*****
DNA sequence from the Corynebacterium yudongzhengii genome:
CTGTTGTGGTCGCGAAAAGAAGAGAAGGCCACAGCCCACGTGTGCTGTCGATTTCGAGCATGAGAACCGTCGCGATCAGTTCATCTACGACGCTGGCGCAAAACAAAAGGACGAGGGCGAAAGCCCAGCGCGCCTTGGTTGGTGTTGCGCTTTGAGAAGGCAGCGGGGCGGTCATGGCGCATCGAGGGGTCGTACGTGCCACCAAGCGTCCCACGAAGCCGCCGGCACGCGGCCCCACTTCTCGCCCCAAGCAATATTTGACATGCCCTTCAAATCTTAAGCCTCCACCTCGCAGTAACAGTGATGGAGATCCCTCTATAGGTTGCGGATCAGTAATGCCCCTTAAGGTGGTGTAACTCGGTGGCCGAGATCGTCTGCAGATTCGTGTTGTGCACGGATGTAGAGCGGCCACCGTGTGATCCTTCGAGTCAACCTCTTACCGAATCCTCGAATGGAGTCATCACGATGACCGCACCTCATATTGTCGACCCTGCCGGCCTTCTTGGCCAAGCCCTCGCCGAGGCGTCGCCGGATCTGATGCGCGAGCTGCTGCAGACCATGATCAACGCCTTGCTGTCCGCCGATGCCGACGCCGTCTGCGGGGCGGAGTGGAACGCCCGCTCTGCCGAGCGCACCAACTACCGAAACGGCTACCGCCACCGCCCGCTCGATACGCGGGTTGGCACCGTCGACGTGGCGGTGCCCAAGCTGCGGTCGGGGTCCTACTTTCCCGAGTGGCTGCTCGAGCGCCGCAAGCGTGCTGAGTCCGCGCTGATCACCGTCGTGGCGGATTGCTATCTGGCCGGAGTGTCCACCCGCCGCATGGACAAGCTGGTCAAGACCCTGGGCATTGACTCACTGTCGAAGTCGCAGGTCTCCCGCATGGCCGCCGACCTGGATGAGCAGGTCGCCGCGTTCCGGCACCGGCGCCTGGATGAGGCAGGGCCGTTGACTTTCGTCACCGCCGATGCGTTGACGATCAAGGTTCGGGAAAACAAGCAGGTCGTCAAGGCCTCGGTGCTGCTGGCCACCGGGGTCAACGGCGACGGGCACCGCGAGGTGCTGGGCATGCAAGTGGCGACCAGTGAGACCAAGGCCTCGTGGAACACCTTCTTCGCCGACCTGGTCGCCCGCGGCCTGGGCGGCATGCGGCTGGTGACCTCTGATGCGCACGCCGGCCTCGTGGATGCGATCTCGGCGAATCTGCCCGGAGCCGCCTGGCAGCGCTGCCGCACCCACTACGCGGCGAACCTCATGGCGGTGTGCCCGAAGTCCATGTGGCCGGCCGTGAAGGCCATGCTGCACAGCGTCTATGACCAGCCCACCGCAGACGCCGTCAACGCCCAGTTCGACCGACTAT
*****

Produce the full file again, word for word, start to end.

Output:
DNA sequence from the Corynebacterium yudongzhengii genome:
CTGTTGTGGTCGCGAAAAGAAGAGAAGGCCACAGCCCACGTGTGCTGTCGATTTCGAGCATGAGAACCGTCGCGATCAGTTCATCTACGACGCTGGCGCAAAACAAAAGGACGAGGGCGAAAGCCCAGCGCGCCTTGGTTGGTGTTGCGCTTTGAGAAGGCAGCGGGGCGGTCATGGCGCATCGAGGGGTCGTACGTGCCACCAAGCGTCCCACGAAGCCGCCGGCACGCGGCCCCACTTCTCGCCCCAAGCAATATTTGACATGCCCTTCAAATCTTAAGCCTCCACCTCGCAGTAACAGTGATGGAGATCCCTCTATAGGTTGCGGATCAGTAATGCCCCTTAAGGTGGTGTAACTCGGTGGCCGAGATCGTCTGCAGATTCGTGTTGTGCACGGATGTAGAGCGGCCACCGTGTGATCCTTCGAGTCAACCTCTTACCGAATCCTCGAATGGAGTCATCACGATGACCGCACCTCATATTGTCGACCCTGCCGGCCTTCTTGGCCAAGCCCTCGCCGAGGCGTCGCCGGATCTGATGCGCGAGCTGCTGCAGACCATGATCAACGCCTTGCTGTCCGCCGATGCCGACGCCGTCTGCGGGGCGGAGTGGAACGCCCGCTCTGCCGAGCGCACCAACTACCGAAACGGCTACCGCCACCGCCCGCTCGATACGCGGGTTGGCACCGTCGACGTGGCGGTGCCCAAGCTGCGGTCGGGGTCCTACTTTCCCGAGTGGCTGCTCGAGCGCCGCAAGCGTGCTGAGTCCGCGCTGATCACCGTCGTGGCGGATTGCTATCTGGCCGGAGTGTCCACCCGCCGCATGGACAAGCTGGTCAAGACCCTGGGCATTGACTCACTGTCGAAGTCGCAGGTCTCCCGCATGGCCGCCGACCTGGATGAGCAGGTCGCCGCGTTCCGGCACCGGCGCCTGGATGAGGCAGGGCCGTTGACTTTCGTCACCGCCGATGCGTTGACGATCAAGGTTCGGGAAAACAAGCAGGTCGTCAAGGCCTCGGTGCTGCTGGCCACCGGGGTCAACGGCGACGGGCACCGCGAGGTGCTGGGCATGCAAGTGGCGACCAGTGAGACCAAGGCCTCGTGGAACACCTTCTTCGCCGACCTGGTCGCCCGCGGCCTGGGCGGCATGCGGCTGGTGACCTCTGATGCGCACGCCGGCCTCGTGGATGCGATCTCGGCGAATCTGCCCGGAGCCGCCTGGCAGCGCTGCCGCACCCACTACGCGGCGAACCTCATGGCGGTGTGCCCGAAGTCCATGTGGCCGGCCGTGAAGGCCATGCTGCACAGCGTCTATGACCAGCCCACCGCAGACGCCGTCAACGCCCAGTTCGACCGACTAT